The relationship between stem and branch wood specific gravity and the ability of each measure to predict leaf area

Nathan G. Swenson, Brian J. Enquist

Research output: Contribution to journalArticlepeer-review

109 Scopus citations


A few trait axes that represent differential biomass allocation may summarize plant life-history strategies. Here we examine one of these axes described by wood specific gravity. Wood specific gravity represents the location of a species on a continuum of the rate of growth vs. the likelihood of mechanical failure, ranging from rapid volumetric growth/increased probability of mechanical failure to slow volumetric growth/decreased probability of mechanical failure. Wood specific gravity has been quantified primarily using three separate methods: a section from terminal branch, a section from the main stem or from a trunk wood core. What is unclear is how comparable these methods are and whether one or the other is a better predictor of other important plant traits such as leaf area. Here we measured stem and branch wood specific gravities from individual trees and shrubs in a tropical rain forest, quantified their relationship and determined their ability to predict leaf area. Stem and branch measures were highly correlated with each measure having a weak correlation with leaf area in trees and strong correlation with leaf area in shrubs. These results indicate that various methodologies for measuring wood specific gravity are comparable, and thus less destructive methods than are currently used are available to determine values for this important trait.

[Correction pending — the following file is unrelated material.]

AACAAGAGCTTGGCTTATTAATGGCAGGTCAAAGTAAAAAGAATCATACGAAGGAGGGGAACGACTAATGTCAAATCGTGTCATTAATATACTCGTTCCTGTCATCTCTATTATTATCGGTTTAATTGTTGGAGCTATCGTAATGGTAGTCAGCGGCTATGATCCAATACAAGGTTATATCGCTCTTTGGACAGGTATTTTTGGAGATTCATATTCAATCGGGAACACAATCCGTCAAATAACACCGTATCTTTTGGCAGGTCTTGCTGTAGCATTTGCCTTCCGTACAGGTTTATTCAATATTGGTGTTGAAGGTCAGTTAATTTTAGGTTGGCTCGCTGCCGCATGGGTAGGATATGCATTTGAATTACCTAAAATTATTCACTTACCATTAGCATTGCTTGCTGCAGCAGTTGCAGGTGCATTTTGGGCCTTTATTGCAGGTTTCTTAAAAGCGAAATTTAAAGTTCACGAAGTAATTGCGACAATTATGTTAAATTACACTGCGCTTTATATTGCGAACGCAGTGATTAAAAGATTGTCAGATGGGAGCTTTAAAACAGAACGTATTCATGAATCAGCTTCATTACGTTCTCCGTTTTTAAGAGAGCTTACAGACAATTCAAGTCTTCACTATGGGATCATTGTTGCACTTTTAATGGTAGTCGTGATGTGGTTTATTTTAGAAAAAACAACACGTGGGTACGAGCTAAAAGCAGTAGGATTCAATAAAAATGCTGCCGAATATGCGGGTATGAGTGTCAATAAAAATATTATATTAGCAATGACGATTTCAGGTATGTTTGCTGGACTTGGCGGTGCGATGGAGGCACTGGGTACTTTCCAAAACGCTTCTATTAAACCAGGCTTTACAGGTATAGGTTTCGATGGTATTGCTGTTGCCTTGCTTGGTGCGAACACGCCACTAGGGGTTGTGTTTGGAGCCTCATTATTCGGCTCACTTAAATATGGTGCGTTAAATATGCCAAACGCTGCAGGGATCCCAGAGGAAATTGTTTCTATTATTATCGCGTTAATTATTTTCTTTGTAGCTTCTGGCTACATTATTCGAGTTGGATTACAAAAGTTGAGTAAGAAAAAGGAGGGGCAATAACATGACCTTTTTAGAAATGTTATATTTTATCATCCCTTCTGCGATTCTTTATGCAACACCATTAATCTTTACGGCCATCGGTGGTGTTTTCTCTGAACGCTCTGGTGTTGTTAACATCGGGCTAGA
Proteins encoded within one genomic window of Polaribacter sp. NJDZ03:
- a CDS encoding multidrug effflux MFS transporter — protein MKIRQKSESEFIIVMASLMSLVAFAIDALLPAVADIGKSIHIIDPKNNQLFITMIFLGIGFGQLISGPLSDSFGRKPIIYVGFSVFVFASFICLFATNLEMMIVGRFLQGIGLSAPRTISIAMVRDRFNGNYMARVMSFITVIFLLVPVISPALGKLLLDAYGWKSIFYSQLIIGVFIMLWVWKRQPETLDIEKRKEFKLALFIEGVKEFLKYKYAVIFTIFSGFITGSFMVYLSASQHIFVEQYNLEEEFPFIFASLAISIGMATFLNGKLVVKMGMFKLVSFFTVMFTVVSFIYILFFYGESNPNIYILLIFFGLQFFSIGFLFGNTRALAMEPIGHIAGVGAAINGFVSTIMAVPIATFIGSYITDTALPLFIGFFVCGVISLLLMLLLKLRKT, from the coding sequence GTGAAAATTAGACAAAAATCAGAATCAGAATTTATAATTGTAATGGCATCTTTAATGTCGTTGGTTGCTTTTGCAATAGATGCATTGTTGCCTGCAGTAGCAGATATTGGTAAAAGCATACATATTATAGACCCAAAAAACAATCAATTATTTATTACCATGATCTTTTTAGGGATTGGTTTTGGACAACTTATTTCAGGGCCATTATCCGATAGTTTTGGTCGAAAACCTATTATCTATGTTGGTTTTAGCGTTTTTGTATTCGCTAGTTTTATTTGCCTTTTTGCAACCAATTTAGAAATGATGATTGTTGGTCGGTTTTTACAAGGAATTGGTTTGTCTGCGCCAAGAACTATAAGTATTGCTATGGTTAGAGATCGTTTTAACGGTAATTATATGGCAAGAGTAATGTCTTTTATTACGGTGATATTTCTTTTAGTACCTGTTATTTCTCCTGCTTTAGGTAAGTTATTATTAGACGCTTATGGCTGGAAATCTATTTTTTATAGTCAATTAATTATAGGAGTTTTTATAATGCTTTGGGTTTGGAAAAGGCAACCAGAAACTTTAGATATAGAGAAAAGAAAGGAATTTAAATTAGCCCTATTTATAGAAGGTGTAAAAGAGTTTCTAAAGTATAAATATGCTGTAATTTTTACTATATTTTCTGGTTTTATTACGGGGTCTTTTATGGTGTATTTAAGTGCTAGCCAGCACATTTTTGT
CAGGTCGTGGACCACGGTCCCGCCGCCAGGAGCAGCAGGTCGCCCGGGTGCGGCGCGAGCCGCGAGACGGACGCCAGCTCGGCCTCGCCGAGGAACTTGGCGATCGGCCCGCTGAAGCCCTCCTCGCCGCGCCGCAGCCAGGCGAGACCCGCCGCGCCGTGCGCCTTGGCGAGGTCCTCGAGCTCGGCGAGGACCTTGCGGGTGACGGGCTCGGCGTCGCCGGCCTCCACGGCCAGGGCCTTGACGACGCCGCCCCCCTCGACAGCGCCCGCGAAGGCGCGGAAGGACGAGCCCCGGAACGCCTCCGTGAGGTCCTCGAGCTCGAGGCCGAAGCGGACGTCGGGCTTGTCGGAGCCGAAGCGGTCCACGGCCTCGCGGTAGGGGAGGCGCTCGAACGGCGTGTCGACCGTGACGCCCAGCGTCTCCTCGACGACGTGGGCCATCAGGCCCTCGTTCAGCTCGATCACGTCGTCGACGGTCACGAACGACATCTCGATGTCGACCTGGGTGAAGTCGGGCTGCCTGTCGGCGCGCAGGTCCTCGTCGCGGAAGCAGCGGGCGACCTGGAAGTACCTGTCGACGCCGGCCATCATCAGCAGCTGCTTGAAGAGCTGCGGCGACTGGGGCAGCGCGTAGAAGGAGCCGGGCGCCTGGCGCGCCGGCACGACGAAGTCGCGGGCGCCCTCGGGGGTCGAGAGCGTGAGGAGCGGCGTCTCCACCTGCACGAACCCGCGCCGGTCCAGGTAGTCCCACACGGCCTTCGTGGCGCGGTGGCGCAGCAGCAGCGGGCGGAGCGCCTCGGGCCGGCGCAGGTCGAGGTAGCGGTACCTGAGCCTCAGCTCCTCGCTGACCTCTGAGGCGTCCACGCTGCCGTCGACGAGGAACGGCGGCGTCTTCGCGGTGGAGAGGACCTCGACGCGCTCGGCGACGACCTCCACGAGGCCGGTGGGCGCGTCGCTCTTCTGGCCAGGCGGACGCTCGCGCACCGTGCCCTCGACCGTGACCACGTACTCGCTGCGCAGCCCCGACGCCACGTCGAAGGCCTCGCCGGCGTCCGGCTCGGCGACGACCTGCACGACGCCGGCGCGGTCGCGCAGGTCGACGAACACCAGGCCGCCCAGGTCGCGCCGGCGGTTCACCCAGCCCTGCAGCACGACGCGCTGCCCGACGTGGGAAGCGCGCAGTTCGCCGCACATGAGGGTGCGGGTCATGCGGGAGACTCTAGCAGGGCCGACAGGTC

Original languageEnglish (US)
Pages (from-to)516-519
Number of pages4
JournalAmerican journal of botany
Issue number4
StatePublished - Apr 2008


  • Functional trait
  • Life-history trait
  • Puerto Rico
  • Trait correlations
  • Trait measurement
  • Tropical rain forest

ASJC Scopus subject areas

  • Ecology, Evolution, Behavior and Systematics
  • Genetics
  • Plant Science


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